Poor dental hygiene could lead to serious health problems. Gum and tooth infections aren’t too rare in dogs, and as a result of that many senior dogs have trouble eating food. Chewing starts to become difficult, and excessive drooling becomes a problem as well. Lastly, your dog might won’t be able to eat hard food at all.

Another huge side effect of poor oral hygiene is also bad breathThat is not something you want to experience as well when you are close to your dog cuddling on the couch, right? 

Contact your vet if you suspect that your dog has started losing teeth. It might be a sign of a much more serious condition such as periodontal disease. We will talk more about this condition in the next part of the article. 

What can cause my dog to lose teeth?

Aside from the change from puppy to adult teeth, a dog’s teeth do not usually fall off. If you find your dog’s adult teeth are falling out, you should contact your veterinarian to make an appointment.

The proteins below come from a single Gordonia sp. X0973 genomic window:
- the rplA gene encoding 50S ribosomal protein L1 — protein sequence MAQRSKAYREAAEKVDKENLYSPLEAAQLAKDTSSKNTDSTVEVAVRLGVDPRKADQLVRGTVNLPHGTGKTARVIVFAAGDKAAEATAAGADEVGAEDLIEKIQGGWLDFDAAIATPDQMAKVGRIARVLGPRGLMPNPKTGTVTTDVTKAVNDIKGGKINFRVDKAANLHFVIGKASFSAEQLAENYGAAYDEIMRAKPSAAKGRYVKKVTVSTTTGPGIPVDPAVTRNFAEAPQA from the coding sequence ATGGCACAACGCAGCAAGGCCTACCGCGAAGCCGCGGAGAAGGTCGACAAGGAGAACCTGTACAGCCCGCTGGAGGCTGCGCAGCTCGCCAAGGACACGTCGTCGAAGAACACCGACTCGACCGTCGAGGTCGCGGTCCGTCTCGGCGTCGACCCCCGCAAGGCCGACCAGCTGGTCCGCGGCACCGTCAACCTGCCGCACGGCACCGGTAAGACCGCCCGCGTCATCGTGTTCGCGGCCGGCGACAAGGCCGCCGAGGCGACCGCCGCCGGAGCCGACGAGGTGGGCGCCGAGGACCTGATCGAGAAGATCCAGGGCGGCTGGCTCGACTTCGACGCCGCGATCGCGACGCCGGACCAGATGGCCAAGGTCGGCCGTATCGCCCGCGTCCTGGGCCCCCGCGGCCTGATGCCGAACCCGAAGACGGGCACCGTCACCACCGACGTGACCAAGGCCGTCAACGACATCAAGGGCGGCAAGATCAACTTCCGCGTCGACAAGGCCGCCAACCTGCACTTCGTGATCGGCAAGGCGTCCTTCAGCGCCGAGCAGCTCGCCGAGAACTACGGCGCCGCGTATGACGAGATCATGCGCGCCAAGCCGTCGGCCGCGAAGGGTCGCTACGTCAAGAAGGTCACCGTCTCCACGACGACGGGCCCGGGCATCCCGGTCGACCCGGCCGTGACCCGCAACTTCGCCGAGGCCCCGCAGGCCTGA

Sure, there are some reasons why dog teeth could fall off. Just like humans can lose teeth as well. But if you take good care of your dog and his dental hygiene, that shouldn’t really happen until he reaches an older age.

The following are the most prevalent causes for a dog’s adult teeth to fall out.

Periodontal disease

You already know that you have to brush your own teeth at least twice a day. However, you also have to brush your dog’s teeth, ideally, every night after he had his dinner. If you don’t, he could develop periodontal disease. And this is actually the most common reason why dogs lose their teeth.

Periodontal disease can lead to damaged gums and decayed teeth if proper dental care is not provided, such as brushing and veterinary dental cleanings. So make sure you buy a dog toothbrush and toothpaste, and get down to business and brush your dog’s teeth once a day.